Central limit theorem and sampling distribution - Doubts

#1
Studying statistics, it turns out that in the study of the trend of a variable in a sample, regardless of whether this comes from a population in which this variable follows a gaussian distribution, the sampling distribution will tend to a Gaussian for n->inf. This derives from the central limit theorem.

In other words, If I have correctly understood, if n is sufficiently large (there are various conventions in this sense, for example, n>30 or n>100) the sampling distribution will tend to a Gaussian (regardless of the features of the population distribution). But now my doubt is that I have always misunderstood the notion of sampling distribution. In practice, suppose I want to study the height distribution in English males and it doesn't follow a Gaussian distribution. With a sampling distribution with n>30, X≃ (mu, sigma).
But what is meant by sampling distribution, for example with n=30? I meant the sampling distribution like this:

For example, I have a sample of 3 boys with 3 associated heights: X1=175 cm, X2= 180 cm, X3= 190 cm.
The sampling distribution then contains all the possible means in this sample: X1+X2+X3/3, X1+X2/2, X1+X3/2, X2+x3/2.


Therefore, I had understood that, If I take a sample of at least 30 people, the distribution that contains all the possible averages within this sample, will tend to a normal distribution, despite the population distribution of English males is not symmetrical (to mention the previous example).
On the other hand, from other online examples, I had interpreted that n>30 conventionally required to apply the central limit theorem as "a sample containing at least 30 means of the values of as many samples". So, if I have a sample with a sufficiently large number of n means from n samples, I can approximate the distribution to a normal one.
Would anyone be able to clear my head about n, the sampling distribution and the central limit theorem in general?
 

obh

Active Member
#2
Hi,


You take a sample of 30 people and their answer for a specific question. 1000 times:
sample1 : [2, 7,5.....,1] , average(sample1)= 2.1
sample2 : [6, 1, 2.....,3] average(sample2)= 2.8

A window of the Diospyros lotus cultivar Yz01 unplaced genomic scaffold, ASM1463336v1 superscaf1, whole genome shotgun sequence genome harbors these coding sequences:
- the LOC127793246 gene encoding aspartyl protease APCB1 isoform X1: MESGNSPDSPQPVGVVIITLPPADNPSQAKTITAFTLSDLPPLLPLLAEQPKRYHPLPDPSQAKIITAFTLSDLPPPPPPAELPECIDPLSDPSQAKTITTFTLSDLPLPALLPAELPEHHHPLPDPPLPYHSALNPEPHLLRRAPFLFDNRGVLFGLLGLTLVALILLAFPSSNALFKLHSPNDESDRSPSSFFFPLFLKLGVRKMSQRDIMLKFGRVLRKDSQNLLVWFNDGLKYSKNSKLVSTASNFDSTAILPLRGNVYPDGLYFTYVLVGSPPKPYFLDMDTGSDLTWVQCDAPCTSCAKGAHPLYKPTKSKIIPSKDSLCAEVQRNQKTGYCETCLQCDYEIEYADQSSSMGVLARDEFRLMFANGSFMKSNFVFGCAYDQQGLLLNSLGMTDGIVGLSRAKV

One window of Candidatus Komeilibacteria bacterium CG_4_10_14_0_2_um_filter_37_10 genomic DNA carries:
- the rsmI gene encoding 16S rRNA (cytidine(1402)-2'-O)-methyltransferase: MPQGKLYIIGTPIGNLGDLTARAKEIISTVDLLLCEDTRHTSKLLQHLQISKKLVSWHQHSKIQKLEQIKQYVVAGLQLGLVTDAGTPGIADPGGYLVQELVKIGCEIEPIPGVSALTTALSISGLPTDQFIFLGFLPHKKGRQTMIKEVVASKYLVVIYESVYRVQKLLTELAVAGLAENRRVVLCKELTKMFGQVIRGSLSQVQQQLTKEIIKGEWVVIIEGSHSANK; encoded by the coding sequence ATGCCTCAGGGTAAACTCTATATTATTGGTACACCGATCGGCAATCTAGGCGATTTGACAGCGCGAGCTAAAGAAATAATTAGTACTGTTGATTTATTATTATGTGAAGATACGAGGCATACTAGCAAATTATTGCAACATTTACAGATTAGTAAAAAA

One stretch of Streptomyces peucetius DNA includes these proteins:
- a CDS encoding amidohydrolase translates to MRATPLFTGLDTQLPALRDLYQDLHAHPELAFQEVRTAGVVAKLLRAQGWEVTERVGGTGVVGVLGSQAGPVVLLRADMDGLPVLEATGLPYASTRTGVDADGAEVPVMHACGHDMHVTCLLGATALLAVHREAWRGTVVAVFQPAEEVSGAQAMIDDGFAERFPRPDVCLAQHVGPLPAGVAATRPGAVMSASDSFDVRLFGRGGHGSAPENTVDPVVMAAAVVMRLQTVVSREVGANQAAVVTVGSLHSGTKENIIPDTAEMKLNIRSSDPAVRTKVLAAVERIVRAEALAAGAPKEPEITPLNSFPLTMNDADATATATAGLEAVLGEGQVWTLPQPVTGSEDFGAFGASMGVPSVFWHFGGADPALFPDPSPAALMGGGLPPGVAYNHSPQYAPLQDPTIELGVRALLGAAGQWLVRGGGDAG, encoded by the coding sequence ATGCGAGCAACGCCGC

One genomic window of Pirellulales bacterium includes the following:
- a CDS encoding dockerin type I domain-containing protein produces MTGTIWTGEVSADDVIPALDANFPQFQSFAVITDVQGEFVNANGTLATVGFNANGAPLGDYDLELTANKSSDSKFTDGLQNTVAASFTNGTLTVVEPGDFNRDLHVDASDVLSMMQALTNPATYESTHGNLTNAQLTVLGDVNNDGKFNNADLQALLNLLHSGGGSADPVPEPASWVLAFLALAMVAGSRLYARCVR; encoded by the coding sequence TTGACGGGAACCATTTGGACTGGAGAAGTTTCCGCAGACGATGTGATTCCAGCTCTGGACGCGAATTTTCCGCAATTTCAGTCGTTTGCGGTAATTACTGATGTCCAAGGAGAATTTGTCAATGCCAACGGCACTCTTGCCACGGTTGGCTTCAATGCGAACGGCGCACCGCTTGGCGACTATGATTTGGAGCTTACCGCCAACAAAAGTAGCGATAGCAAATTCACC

sample3 : [3, 6.,4.....,2] , average(sample3)= 1.9
.........................................
sample1000 : [4, 5.,1.....,2] , averae (sample1000)= 2.2

The average will distribute similar to normal, say if you will draw a histogram for the 1000 values: (2.1, 2.8, 1.9,...,2.2 ) it will be similar to the normal histogram
 
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#3
Hi,

You take a sample of 30 people 1000 times:
sample1 : [175cm, 181cm,......,167cm] , average(sample1)= 176.2
sample2 : [175cm, 181cm,......,167cm] , average(sample2)= 177.9
sample3 : [175cm, 181cm,......,167cm] , average(sample3)= 175.1
.........................................
sample1000 : [175cm, 181cm,......,167cm] , averae (sample1000)= 176.2

The average will distribute similar to normal, say if you will draw a histogram for the 1000 values: (176.2, 177.9, 175.1,....,176.2) it will be similar to the normal histogram
Ok, so if I understood correctly, sampling distribution is a distribution composed of the averages of some samples (from the same population), with their associated probability (in the example there are 1000 averages 1000 samples of 30 people). And so, now I'm thinking: What does the theorem mean by referring to n->inf? Is it only referred to the size of the sample taken 1000 times (in this example, the sample of people's height)? So the indication given by the theorem about n->Inf is about the sample size (30 in the example) but not about the number of times the sampling is repeated (1000 in the example)? So, is this "n" referred to the sample size or the number of time the sample is taken (so the number of samples)?
In other words, to practically benefit from the central limit theorem, do I need to focus on the size of the sample (30) I take several times or on the number of times I take it (1000)?
 
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obh

Active Member
#4
What does the theorem mean by referring to n->inf? Is it only referred to the size of the sample taken 1000 times (in this example, the sample of people's height)? So the indication given by the theorem about n->Inf is about the sample size (30 in the example) but not about the number of times the sampling is repeated (1000 in the example)? So, is this "n" referred to the sample size or the number of time the sample is taken (so the number of samples)?
In other words, to practically benefit from the central limit theorem, do I need to focus on the size of the sample (30) I take several times or on the number of times I take it (1000)?
Hi HS,

My example was not so good as height distribute normally from the beginning, so I will change it to something else.
If you choose 4 values from a normal distribution the histogram won't be looked like the bell... so I chose 1000 for a better bell. shape

n is the sample size. the number of times the sampling is repeated is similar to sampling the normal distribution.
When you take one sample with a large enough sample size the average's distribution is similar to the normal distribution.
It is like taking one value from a normal distribution, but with the small standard deviation of the average.

PS it is not always correct, for example you need to have a finite variance for the original distribution.